Ambassador Linda Thomas-Greenfield
U.S. Representative to the United Nations
April 5, 2022
AMBASSADOR LINDA THOMAS-GREENFIELD: We’re going to seek Russia’s suspension from the UN Human Rights Council.
NARRATION: Linda Thomas Greenfield, the U.S. Ambassador to the UN addressing the horrifying images out of Bucha.
QUESTION: You think you’re going to get the two-thirds needed?
AMBASSADOR THOMAS-GREENFIELD: I know we’re going to get it.
QUESTION: Sergey Lavrov, Foreign Secretary of Russia, Dmytri Peskov, have both called what the U.S. and what the world has seen as lies. How do you expect to respond to your counterpart at the UN who will likely say the same?
AMBASSADOR THOMAS-GREENFIELD: Well, he’s said that, time and time again, when we have exposed their actions and we will continue to expose them for the liars that they are. They told us that we were seeing actors, dead bodies acting. So, I expect that I will hear that in the Security Council. No one will believe them. And we will continue to isolate and expose them in the Security Council and around the world.
QUESTION: Do you expect that China will believe them?
AMBASSADOR THOMAS-GREENFIELD: I can’t speak for the Chinese. I would hope that the Chinese will see what we’re seeing and also join us in condemning these horrific actions.
NARRATION: Six weeks into Russia’s war in Ukraine CNN accompanied Thomas-Greenfield as she toured refugee sites in Romania and Moldova. Just over a million Ukrainians have flooded into these countries to the west. Ninety percent of them, women and children.
QUESTION: What made you decide to come to Moldova?
AMBASSADOR THOMAS-GREENFIELD: You know, I have been watching news reports of refugees crossing borders into Poland, and as I looked at the map, Moldova is the smallest country, it’s the poorest country, and per capita is taking the most refugees. So, I felt it was important to come here to thank them.
NARRATION: Nearly 400,000 refugees have crossed Moldova’s border with Ukraine since the war began. And 120,000 of those remained in the country of only about two and a half million people; each one of them with a story, a history, a life abruptly uprooted and left behind. Like 19 year-old, Lina Mincheva, she and her mother left her home and Nikolayev nearly one month ago, leaving behind her grandmother and boyfriend.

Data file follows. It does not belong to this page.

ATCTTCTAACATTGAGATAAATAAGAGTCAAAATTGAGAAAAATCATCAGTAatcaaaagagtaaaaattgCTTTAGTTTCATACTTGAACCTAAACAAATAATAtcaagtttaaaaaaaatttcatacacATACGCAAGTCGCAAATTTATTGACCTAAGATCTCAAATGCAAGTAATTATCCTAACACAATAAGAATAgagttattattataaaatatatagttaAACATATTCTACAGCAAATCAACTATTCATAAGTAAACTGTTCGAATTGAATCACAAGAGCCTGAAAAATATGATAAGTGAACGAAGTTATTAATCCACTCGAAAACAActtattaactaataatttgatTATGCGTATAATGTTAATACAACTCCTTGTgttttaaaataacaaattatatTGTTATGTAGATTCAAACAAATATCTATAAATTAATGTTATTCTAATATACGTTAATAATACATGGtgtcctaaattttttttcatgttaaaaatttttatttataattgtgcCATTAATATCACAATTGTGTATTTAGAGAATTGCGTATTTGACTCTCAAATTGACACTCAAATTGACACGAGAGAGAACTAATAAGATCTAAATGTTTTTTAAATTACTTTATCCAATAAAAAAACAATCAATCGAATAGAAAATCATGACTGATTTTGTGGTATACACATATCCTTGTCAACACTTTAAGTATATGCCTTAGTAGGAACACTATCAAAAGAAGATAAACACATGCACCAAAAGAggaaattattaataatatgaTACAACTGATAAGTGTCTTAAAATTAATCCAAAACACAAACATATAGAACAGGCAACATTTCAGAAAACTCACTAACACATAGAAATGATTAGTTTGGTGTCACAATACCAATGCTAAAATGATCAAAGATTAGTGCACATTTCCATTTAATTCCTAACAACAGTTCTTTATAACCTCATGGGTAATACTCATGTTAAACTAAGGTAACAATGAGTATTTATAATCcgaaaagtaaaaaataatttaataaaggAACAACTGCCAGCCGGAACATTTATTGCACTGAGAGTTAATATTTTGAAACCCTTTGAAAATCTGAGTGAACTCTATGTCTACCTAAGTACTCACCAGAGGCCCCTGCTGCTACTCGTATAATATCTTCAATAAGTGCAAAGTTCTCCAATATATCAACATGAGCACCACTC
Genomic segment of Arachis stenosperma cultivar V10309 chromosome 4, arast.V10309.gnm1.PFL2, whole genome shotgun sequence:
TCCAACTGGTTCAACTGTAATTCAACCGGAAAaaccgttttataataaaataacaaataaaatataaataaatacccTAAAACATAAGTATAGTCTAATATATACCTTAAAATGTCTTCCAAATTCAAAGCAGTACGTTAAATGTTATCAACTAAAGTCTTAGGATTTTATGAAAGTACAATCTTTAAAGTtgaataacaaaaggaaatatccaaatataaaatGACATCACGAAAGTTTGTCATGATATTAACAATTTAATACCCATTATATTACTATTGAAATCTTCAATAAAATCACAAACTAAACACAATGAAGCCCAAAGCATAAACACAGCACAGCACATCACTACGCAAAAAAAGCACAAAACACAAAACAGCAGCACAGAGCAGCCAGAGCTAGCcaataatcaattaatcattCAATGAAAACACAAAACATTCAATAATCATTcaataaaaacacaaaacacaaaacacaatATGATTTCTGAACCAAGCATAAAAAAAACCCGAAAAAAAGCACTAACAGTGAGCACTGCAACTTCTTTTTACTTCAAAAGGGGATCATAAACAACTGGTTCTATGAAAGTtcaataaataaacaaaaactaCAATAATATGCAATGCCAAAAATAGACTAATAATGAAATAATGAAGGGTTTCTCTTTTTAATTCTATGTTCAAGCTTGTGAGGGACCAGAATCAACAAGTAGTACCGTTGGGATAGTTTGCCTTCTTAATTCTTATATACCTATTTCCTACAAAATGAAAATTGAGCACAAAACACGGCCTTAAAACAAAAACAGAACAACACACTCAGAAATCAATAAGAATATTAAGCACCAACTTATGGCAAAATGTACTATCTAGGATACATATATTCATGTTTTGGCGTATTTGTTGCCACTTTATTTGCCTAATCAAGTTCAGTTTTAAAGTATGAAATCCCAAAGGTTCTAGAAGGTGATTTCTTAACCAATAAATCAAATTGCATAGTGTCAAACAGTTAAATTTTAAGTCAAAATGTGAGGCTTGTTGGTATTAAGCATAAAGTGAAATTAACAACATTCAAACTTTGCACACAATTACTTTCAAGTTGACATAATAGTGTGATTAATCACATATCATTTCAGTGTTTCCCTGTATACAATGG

QUESTION: It’s been almost a month since you left. What has it been like for you?
REFUGEE: Yes, it’s crazy. It’s been so challenging because first, like my first emotions, I didn’t really have them because everything was so fast and quickly. I couldn’t really understand myself, but then I thought that maybe I shouldn’t have left.
REFUGEE: Because I don’t have children. And I’m young. I can help more. I could have helped more, if I stayed in Ukraine.
NARRATION: We also met 74-year-old grandmother, Valentina, from the nearby port city of Odessa. She left behind her daughter and grandson, who refused to leave the country. She worries about the recent Russian bombing in Odessa, but also says that she’s so appreciative of how Moldova has opened its borders and arms to people like her.
What Moldova doesn’t have to offer is much financial assistance, which is one of the reasons for the Ambassador’s visit.
AMBASSADOR THOMAS-GREENFIELD: We will be announcing an additional $50 million in support to Moldova for their efforts supporting refugees here.
NARRATION: But Moldova needs more than just financial support.
QUESTION: What more can the U.S. do and is willing to do to support this country, not just financial aid, but its own security?
AMBASSADOR THOMAS-GREENFIELD: You know, I will be meeting with the President and the Prime Minister later today and that will be part of the discussion I will have with them. in terms of what else can we do to give you more confidence about your security to address the problems that you might foresee in the future. And I will take that back to Washington and share it with other Cabinet officials to see how we can better support them.
NARRATION: Moldova’s Prime Minister acknowledged Russia’s presence along the breakaway region of Transnistria that says that for now, their intelligence shows no signs of additional Russian troop buildup. Thomas-Greenfield’s final stop was in Romania, where some 600,000 Ukrainian refugees have come through the main train station in the city’s capital of Bucharest since Russia’s invasion. Unlike Moldova, Romania is a member of NATO and thus is protected by the organization’s Article 5 Charter. Still, signs of concern and vulnerability are becoming increasingly evident.
QUESTION: Starting this month, I just read that here in Romania, those under the age of 40 will be given iodine pills in anticipation – this is Romania, a NATO nation protected under NATO, a member of the EU. What does that tell you about the trepidation and fears among European allies?
AMBASSADOR THOMAS-GREENFIELD: I mean, it just tells you how much fear people have and what they know Putin is capable of, and so that’s why we have to stay unified in our efforts, to stop him from going any further.